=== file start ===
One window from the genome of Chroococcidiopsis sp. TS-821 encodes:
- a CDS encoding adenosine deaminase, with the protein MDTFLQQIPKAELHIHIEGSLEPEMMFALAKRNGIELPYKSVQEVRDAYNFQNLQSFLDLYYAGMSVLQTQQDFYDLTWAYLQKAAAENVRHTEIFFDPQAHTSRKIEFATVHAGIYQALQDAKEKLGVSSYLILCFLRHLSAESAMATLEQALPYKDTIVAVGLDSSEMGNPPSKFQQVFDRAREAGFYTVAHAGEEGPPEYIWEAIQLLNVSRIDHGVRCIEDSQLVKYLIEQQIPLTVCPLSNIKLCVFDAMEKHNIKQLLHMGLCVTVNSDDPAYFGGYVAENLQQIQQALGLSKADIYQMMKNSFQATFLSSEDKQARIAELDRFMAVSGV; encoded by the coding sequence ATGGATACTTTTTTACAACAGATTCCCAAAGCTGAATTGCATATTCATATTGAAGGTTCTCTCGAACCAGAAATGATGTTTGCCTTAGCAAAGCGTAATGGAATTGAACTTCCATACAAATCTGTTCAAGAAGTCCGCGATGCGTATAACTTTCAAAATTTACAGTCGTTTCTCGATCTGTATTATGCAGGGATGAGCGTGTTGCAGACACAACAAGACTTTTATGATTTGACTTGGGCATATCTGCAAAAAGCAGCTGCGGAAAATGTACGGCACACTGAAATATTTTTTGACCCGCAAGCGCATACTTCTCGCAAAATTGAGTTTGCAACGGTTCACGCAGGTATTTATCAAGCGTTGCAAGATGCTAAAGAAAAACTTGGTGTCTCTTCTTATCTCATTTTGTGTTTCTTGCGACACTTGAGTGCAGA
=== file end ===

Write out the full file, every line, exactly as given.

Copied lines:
One window from the genome of Chroococcidiopsis sp. TS-821 encodes:
- a CDS encoding adenosine deaminase, with the protein MDTFLQQIPKAELHIHIEGSLEPEMMFALAKRNGIELPYKSVQEVRDAYNFQNLQSFLDLYYAGMSVLQTQQDFYDLTWAYLQKAAAENVRHTEIFFDPQAHTSRKIEFATVHAGIYQALQDAKEKLGVSSYLILCFLRHLSAESAMATLEQALPYKDTIVAVGLDSSEMGNPPSKFQQVFDRAREAGFYTVAHAGEEGPPEYIWEAIQLLNVSRIDHGVRCIEDSQLVKYLIEQQIPLTVCPLSNIKLCVFDAMEKHNIKQLLHMGLCVTVNSDDPAYFGGYVAENLQQIQQALGLSKADIYQMMKNSFQATFLSSEDKQARIAELDRFMAVSGV; encoded by the coding sequence ATGGATACTTTTTTACAACAGATTCCCAAAGCTGAATTGCATATTCATATTGAAGGTTCTCTCGAACCAGAAATGATGTTTGCCTTAGCAAAGCGTAATGGAATTGAACTTCCATACAAATCTGTTCAAGAAGTCCGCGATGCGTATAACTTTCAAAATTTACAGTCGTTTCTCGATCTGTATTATGCAGGGATGAGCGTGTTGCAGACACAACAAGACTTTTATGATTTGACTTGGGCATATCTGCAAAAAGCAGCTGCGGAAAATGTACGGCACACTGAAATATTTTTTGACCCGCAAGCGCATACTTCTCGCAAAATTGAGTTTGCAACGGTTCACGCAGGTATTTATCAAGCGTTGCAAGATGCTAAAGAAAAACTTGGTGTCTCTTCTTATCTCATTTTGTGTTTCTTGCGACACTTGAGTGCAGA